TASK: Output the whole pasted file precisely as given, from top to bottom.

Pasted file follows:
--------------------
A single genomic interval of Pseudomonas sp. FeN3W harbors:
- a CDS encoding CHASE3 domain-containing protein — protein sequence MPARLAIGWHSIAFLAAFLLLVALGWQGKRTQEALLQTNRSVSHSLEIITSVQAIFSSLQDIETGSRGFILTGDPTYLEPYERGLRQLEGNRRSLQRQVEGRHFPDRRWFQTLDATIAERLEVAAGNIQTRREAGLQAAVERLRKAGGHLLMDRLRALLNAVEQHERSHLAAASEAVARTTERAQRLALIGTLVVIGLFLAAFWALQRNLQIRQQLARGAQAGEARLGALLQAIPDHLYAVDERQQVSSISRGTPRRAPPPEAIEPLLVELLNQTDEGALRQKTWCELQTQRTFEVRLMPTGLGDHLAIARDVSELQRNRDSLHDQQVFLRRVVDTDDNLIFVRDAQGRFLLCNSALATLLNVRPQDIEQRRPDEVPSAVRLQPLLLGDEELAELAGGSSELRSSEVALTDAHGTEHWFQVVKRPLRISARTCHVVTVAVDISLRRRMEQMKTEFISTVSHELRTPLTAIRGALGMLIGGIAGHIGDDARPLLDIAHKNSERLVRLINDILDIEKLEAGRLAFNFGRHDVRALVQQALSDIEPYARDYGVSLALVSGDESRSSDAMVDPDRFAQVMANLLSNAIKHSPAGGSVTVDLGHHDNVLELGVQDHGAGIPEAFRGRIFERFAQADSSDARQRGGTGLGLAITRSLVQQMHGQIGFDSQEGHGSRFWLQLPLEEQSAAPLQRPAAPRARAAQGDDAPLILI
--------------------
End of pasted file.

A single genomic interval of Pseudomonas sp. FeN3W harbors:
- a CDS encoding CHASE3 domain-containing protein — protein sequence MPARLAIGWHSIAFLAAFLLLVALGWQGKRTQEALLQTNRSVSHSLEIITSVQAIFSSLQDIETGSRGFILTGDPTYLEPYERGLRQLEGNRRSLQRQVEGRHFPDRRWFQTLDATIAERLEVAAGNIQTRREAGLQAAVERLRKAGGHLLMDRLRALLNAVEQHERSHLAAASEAVARTTERAQRLALIGTLVVIGLFLAAFWALQRNLQIRQQLARGAQAGEARLGALLQAIPDHLYAVDERQQVSSISRGTPRRAPPPEAIEPLLVELLNQTDEGALRQKTWCELQTQRTFEVRLMPTGLGDHLAIARDVSELQRNRDSLHDQQVFLRRVVDTDDNLIFVRDAQGRFLLCNSALATLLNVRPQDIEQRRPDEVPSAVRLQPLLLGDEELAELAGGSSELRSSEVALTDAHGTEHWFQVVKRPLRISARTCHVVTVAVDISLRRRMEQMKTEFISTVSHELRTPLTAIRGALGMLIGGIAGHIGDDARPLLDIAHKNSERLVRLINDILDIEKLEAGRLAFNFGRHDVRALVQQALSDIEPYARDYGVSLALVSGDESRSSDAMVDPDRFAQVMANLLSNAIKHSPAGGSVTVDLGHHDNVLELGVQDHGAGIPEAFRGRIFERFAQADSSDARQRGGTGLGLAITRSLVQQMHGQIGFDSQEGHGSRFWLQLPLEEQSAAPLQRPAAPRARAAQGDDAPLILI